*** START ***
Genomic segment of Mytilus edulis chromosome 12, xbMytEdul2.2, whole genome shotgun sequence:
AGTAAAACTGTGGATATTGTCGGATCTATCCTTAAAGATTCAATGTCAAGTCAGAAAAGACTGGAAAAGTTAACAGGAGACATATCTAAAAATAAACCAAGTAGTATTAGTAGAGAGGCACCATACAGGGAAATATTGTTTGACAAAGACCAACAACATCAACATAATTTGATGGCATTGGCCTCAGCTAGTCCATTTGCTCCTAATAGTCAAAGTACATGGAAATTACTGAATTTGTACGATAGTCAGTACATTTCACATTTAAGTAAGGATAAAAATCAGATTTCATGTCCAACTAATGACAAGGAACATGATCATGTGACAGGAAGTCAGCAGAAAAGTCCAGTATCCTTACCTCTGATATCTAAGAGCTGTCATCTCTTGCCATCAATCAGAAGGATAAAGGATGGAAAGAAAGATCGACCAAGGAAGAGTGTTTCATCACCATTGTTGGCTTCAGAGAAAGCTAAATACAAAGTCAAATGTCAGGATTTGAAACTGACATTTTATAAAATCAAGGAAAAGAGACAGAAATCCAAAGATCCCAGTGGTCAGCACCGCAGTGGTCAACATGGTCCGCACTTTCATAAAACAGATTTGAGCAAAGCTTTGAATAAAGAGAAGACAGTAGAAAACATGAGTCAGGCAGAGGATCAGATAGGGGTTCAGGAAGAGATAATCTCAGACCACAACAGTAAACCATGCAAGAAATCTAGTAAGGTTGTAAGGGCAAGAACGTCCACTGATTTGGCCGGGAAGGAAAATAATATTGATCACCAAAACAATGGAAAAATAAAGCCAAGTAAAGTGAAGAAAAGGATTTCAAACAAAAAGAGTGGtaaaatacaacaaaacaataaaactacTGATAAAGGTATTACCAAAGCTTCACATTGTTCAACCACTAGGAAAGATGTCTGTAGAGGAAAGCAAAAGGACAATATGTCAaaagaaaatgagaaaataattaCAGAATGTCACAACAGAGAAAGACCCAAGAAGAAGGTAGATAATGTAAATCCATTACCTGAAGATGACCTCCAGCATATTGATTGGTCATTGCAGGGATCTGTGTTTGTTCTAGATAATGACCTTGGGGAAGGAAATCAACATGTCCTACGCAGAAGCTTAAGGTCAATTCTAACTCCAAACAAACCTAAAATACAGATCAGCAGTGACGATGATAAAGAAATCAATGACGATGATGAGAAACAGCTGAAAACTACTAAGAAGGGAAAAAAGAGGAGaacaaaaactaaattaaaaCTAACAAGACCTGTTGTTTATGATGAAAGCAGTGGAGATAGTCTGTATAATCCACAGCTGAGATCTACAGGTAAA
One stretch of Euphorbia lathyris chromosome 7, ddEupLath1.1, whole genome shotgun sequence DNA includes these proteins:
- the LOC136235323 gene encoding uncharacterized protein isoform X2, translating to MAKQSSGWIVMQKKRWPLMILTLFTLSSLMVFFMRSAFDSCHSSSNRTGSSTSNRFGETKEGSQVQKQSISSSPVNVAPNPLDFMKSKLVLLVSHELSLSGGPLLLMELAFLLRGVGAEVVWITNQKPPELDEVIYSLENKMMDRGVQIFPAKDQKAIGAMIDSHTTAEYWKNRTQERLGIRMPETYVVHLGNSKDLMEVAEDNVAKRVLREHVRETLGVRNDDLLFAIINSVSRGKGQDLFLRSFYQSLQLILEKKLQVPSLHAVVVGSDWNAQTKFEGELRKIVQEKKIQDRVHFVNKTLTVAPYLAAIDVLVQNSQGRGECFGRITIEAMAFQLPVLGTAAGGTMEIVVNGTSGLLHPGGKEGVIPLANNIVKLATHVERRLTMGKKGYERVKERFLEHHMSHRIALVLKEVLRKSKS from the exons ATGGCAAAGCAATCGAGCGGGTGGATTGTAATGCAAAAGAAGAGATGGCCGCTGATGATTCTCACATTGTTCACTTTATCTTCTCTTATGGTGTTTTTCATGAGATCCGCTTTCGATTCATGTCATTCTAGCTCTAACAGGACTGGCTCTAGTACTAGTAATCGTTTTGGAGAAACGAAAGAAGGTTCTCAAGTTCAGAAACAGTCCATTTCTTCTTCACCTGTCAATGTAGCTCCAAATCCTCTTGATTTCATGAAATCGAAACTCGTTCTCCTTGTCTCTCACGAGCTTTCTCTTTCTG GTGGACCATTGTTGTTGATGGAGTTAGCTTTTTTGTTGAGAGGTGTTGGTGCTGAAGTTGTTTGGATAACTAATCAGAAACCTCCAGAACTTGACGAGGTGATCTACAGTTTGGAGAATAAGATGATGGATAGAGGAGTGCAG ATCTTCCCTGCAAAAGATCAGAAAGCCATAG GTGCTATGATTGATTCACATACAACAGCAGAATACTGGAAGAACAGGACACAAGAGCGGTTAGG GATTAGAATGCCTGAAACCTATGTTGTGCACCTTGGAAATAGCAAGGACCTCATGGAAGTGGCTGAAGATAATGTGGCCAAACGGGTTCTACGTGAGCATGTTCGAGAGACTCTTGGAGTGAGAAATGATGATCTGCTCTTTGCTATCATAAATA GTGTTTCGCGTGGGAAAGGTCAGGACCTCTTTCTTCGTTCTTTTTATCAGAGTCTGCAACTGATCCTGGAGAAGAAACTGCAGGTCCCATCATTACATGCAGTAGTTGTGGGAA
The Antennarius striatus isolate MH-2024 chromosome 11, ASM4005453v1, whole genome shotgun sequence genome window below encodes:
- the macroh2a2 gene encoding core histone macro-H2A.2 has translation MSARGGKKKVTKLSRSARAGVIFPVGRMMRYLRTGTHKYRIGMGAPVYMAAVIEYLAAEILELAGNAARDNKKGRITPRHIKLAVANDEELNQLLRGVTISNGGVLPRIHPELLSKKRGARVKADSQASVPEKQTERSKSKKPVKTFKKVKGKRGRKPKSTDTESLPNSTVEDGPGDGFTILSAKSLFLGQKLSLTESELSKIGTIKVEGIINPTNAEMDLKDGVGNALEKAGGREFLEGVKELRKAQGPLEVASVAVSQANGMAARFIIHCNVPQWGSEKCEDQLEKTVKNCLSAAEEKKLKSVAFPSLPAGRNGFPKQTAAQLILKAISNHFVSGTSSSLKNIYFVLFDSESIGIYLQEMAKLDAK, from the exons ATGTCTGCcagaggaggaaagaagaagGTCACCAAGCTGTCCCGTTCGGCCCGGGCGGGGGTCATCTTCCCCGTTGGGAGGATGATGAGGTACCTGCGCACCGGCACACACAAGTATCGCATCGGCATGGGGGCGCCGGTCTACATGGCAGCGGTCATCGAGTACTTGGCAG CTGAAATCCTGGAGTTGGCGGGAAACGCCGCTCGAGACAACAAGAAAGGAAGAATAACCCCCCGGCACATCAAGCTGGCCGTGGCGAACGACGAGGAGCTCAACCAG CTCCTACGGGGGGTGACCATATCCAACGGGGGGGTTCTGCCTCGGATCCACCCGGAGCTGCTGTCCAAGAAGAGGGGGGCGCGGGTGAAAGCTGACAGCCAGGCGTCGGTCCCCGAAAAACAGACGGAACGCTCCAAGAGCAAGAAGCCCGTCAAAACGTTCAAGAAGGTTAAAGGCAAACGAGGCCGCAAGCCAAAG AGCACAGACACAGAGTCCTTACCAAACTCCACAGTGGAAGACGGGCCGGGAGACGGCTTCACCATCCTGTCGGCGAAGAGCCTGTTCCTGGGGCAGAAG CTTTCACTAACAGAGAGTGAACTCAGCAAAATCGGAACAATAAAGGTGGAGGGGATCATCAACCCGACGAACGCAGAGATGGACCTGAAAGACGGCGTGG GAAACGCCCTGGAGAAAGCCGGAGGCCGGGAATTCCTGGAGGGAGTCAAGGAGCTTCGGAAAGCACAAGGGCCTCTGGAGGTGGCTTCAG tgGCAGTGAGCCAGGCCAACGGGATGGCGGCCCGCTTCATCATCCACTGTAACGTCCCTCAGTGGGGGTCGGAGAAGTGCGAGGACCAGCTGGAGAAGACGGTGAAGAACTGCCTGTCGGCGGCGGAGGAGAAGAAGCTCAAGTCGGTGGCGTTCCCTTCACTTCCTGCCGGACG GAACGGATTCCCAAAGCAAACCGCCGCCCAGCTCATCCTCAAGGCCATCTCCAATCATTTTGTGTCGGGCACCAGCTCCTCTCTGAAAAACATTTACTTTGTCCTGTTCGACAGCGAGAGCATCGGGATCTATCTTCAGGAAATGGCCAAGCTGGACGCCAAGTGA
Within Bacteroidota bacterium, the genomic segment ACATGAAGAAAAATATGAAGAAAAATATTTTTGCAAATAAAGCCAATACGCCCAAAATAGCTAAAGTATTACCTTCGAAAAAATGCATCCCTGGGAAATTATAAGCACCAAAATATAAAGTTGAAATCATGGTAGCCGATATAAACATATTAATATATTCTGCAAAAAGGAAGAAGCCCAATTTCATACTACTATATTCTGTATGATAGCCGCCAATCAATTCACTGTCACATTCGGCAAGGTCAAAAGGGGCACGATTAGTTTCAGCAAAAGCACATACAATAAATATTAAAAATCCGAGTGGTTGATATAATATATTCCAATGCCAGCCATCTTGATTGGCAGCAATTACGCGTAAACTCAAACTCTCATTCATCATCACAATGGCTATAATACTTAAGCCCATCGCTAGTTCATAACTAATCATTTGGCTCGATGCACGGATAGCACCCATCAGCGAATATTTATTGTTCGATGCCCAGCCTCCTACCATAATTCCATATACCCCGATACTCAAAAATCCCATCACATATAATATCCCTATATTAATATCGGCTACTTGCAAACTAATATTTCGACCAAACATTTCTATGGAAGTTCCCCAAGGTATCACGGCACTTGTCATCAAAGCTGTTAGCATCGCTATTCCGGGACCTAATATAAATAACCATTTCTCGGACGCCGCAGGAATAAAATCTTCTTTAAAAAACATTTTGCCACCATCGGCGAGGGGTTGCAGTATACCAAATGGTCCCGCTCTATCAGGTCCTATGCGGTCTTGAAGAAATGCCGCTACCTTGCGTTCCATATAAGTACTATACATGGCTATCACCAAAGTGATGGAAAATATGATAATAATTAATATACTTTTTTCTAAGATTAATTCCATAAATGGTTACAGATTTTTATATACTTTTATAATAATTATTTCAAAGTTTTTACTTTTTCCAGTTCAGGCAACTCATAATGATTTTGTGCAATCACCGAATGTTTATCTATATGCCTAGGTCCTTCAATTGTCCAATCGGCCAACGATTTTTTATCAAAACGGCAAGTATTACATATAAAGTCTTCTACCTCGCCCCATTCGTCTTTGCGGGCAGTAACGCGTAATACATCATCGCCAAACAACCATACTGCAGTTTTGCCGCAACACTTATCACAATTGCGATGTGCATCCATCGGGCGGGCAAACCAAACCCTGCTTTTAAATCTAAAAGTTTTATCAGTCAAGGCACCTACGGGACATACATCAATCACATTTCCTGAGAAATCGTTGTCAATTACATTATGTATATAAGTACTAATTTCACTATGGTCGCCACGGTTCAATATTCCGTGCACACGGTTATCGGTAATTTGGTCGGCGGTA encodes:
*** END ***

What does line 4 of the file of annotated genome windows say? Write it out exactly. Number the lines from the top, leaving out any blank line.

- the LOC136235323 gene encoding uncharacterized protein isoform X2, translating to MAKQSSGWIVMQKKRWPLMILTLFTLSSLMVFFMRSAFDSCHSSSNRTGSSTSNRFGETKEGSQVQKQSISSSPVNVAPNPLDFMKSKLVLLVSHELSLSGGPLLLMELAFLLRGVGAEVVWITNQKPPELDEVIYSLENKMMDRGVQIFPAKDQKAIGAMIDSHTTAEYWKNRTQERLGIRMPETYVVHLGNSKDLMEVAEDNVAKRVLREHVRETLGVRNDDLLFAIINSVSRGKGQDLFLRSFYQSLQLILEKKLQVPSLHAVVVGSDWNAQTKFEGELRKIVQEKKIQDRVHFVNKTLTVAPYLAAIDVLVQNSQGRGECFGRITIEAMAFQLPVLGTAAGGTMEIVVNGTSGLLHPGGKEGVIPLANNIVKLATHVERRLTMGKKGYERVKERFLEHHMSHRIALVLKEVLRKSKS from the exons ATGGCAAAGCAATCGAGCGGGTGGATTGTAATGCAAAAGAAGAGATGGCCGCTGATGATTCTCACATTGTTCACTTTATCTTCTCTTATGGTGTTTTTCATGAGATCCGCTTTCGATTCATGTCATTCTAGCTCTAACAGGACTGGCTCTAGTACTAGTAATCGTTTTGGAGAAACGAAAGAAGGTTCTCAAGTTCAGAAACAGTCCATTTCTTCTTCACCTGTCAATGTAGCTCCAAATCCTCTTGATTTCATGAAATCGAAACTCGTTCTCCTTGTCTCTCACGAGCTTTCTCTTTCTG GTGGACCATTGTTGTTGATGGAGTTAGCTTTTTTGTTGAGAGGTGTTGGTGCTGAAGTTGTTTGGATAACTAATCAGAAACCTCCAGAACTTGACGAGGTGATCTACAGTTTGGAGAATAAGATGATGGATAGAGGAGTGCAG ATCTTCCCTGCAAAAGATCAGAAAGCCATAG GTGCTATGATTGATTCACATACAACAGCAGAATACTGGAAGAACAGGACACAAGAGCGGTTAGG GATTAGAATGCCTGAAACCTATGTTGTGCACCTTGGAAATAGCAAGGACCTCATGGAAGTGGCTGAAGATAATGTGGCCAAACGGGTTCTACGTGAGCATGTTCGAGAGACTCTTGGAGTGAGAAATGATGATCTGCTCTTTGCTATCATAAATA GTGTTTCGCGTGGGAAAGGTCAGGACCTCTTTCTTCGTTCTTTTTATCAGAGTCTGCAACTGATCCTGGAGAAGAAACTGCAGGTCCCATCATTACATGCAGTAGTTGTGGGAA